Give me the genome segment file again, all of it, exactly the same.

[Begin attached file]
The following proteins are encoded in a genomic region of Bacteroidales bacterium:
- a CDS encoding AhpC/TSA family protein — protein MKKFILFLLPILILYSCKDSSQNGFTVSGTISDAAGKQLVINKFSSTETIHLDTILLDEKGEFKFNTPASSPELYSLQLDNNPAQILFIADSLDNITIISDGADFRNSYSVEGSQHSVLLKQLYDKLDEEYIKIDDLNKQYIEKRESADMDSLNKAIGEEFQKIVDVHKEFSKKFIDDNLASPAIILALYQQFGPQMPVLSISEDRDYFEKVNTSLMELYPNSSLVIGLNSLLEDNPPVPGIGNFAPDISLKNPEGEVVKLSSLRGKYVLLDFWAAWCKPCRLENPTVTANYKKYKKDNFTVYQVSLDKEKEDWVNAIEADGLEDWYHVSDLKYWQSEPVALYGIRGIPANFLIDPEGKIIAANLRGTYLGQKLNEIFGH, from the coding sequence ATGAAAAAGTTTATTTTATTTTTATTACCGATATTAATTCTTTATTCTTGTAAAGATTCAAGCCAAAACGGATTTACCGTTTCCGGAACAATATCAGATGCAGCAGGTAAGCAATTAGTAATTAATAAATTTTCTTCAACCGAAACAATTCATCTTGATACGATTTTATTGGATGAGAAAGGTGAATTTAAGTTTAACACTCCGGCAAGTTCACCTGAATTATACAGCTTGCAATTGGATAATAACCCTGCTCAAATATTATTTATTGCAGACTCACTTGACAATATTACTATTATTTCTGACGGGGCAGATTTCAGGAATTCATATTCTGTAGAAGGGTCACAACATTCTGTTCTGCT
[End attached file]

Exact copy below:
The following proteins are encoded in a genomic region of Bacteroidales bacterium:
- a CDS encoding AhpC/TSA family protein — protein MKKFILFLLPILILYSCKDSSQNGFTVSGTISDAAGKQLVINKFSSTETIHLDTILLDEKGEFKFNTPASSPELYSLQLDNNPAQILFIADSLDNITIISDGADFRNSYSVEGSQHSVLLKQLYDKLDEEYIKIDDLNKQYIEKRESADMDSLNKAIGEEFQKIVDVHKEFSKKFIDDNLASPAIILALYQQFGPQMPVLSISEDRDYFEKVNTSLMELYPNSSLVIGLNSLLEDNPPVPGIGNFAPDISLKNPEGEVVKLSSLRGKYVLLDFWAAWCKPCRLENPTVTANYKKYKKDNFTVYQVSLDKEKEDWVNAIEADGLEDWYHVSDLKYWQSEPVALYGIRGIPANFLIDPEGKIIAANLRGTYLGQKLNEIFGH, from the coding sequence ATGAAAAAGTTTATTTTATTTTTATTACCGATATTAATTCTTTATTCTTGTAAAGATTCAAGCCAAAACGGATTTACCGTTTCCGGAACAATATCAGATGCAGCAGGTAAGCAATTAGTAATTAATAAATTTTCTTCAACCGAAACAATTCATCTTGATACGATTTTATTGGATGAGAAAGGTGAATTTAAGTTTAACACTCCGGCAAGTTCACCTGAATTATACAGCTTGCAATTGGATAATAACCCTGCTCAAATATTATTTATTGCAGACTCACTTGACAATATTACTATTATTTCTGACGGGGCAGATTTCAGGAATTCATATTCTGTAGAAGGGTCACAACATTCTGTTCTGCT